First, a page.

An Incantation, A Prayer

AM Homes, May We Be Forgiven

Granta, 496pp, £16.99, ISBN 9781847083241

reviewed by Sara D'Arcy

AM Homes’ oeuvre, like many other American authors, is ruptured by the events of 9/11. Pre-9/11 Homes was infamous for her dark and perverse imagination. Her fiction meditated on violence and sexual taboo in modern America, most notoriously in The End of Alice (Anchor, 1997) – a sinister story about an exchange of ‘love letters’ between two paedophiles which makes Nabokov’s Lolita look like child’s play. Homes’ post-9/11 fiction is ostensibly a world away from the work that both made and tarnished her name. Her last novel, This Book Will Save Your Life (Granta, 2006), marked a shift towards suburban optimism with strangers bonding over doughnuts and chance encounters at the supermarket rousing a sense of hope for the future. It also marked Homes’ shift towards the genre à la mode: hysterical realism. May We Be Forgiven, an unravelling epic that ruminates on contemporary morality and the disintegration of family, is her latest instalment. 

May We Be Forgiven follows Harry Silver, Richard Nixon scholar and bumbling narrator, through a tragic but transformative year. The sprawling narrative, Homes’ longest and most ambitious to date, opens with the recognisable gluttony of Thanksgiving and swiftly propels the reader through a black-comic grand tour of adultery and murder – all in the first 50 pages. With such a striking opening and another 430 pages to go, one wonders whether Homes may have peaked too early. But she perseveres at full speed introducing the reader – in typical hysterical realist fashion – to a host of largely forgettable characters and dead-end plots. Ominous hand-written notes threatening ‘Big surprise coming for you’ turn out to be humdrum, while a mundane internet hook-up with a married woman leads to extraordinary discoveries about Nixon’s true character. Homes’ frenzied tale manages to maintain a coherent trajectory as the protagonist recognises, during a reincarnation of the previous year’s Thanksgiving, the value of family and one’s responsibility to help out others.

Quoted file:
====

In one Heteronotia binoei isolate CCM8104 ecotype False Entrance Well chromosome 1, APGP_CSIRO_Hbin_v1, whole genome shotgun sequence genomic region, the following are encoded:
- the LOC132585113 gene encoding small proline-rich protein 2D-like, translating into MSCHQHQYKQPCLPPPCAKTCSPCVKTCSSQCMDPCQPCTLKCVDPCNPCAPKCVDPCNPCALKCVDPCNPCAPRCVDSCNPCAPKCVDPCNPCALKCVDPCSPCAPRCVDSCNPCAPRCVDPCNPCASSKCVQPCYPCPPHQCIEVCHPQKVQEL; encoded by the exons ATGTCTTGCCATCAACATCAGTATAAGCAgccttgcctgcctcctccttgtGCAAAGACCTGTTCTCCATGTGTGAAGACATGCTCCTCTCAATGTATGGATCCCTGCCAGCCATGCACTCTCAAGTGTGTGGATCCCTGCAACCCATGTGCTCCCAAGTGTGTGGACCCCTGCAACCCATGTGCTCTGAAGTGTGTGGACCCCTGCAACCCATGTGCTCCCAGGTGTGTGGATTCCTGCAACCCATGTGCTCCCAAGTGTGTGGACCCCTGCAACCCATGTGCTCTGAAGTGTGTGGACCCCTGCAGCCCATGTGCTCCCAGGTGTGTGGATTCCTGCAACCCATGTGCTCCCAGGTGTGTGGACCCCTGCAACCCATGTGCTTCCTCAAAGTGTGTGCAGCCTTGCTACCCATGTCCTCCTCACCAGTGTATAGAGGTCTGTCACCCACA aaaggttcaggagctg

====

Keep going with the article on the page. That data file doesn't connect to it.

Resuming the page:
Homes’ post-9/11 writing persists in ardently satirising contemporary society, but also adds a sense of optimism that was wanting in her earlier work. Instead of the deflating return to the norm for the estranged parents of the short story ‘Adults Only’ or the abhorrent revelation at the close of The End of AliceMay We Be Forgiven vacillates between the extremities of spiritual emptiness and collective redemption, dark irony and sincere spiritual uplift – ending on a high with ‘an incantation, a prayer’.

In a promotional event at the Southbank Centre last month, Homes confirmed that her experience of 9/11 transformed her literary vision. She recollected witnessing the second plane crash into the World Trade Centre from her apartment window and discovering that she could no longer plunge into the darkness of her imagination after ‘seeing something that I never could have imagined happening in real life.’

Before 9/11, Homes divulged, ‘we [Americans] didn’t think about what had come before’ – a perspective that clearly altered following the devastation. In May We Be Forgiven, Homes is much more concerned with history and how the experience of tragedy can shape the world. Her focus extends beyond the microcosm of her characters and the incidents and objects that pervade their daily lives to include a medley of big social issues: Nixon, hospitals and mental health institutions, old people’s homes, South African villages and development aid, exclusive boarding schools, the criminal justice system, religion and spirituality, and – in quintessential Homesian absurdism – suburban swingers’ clubs held in laser tag centres.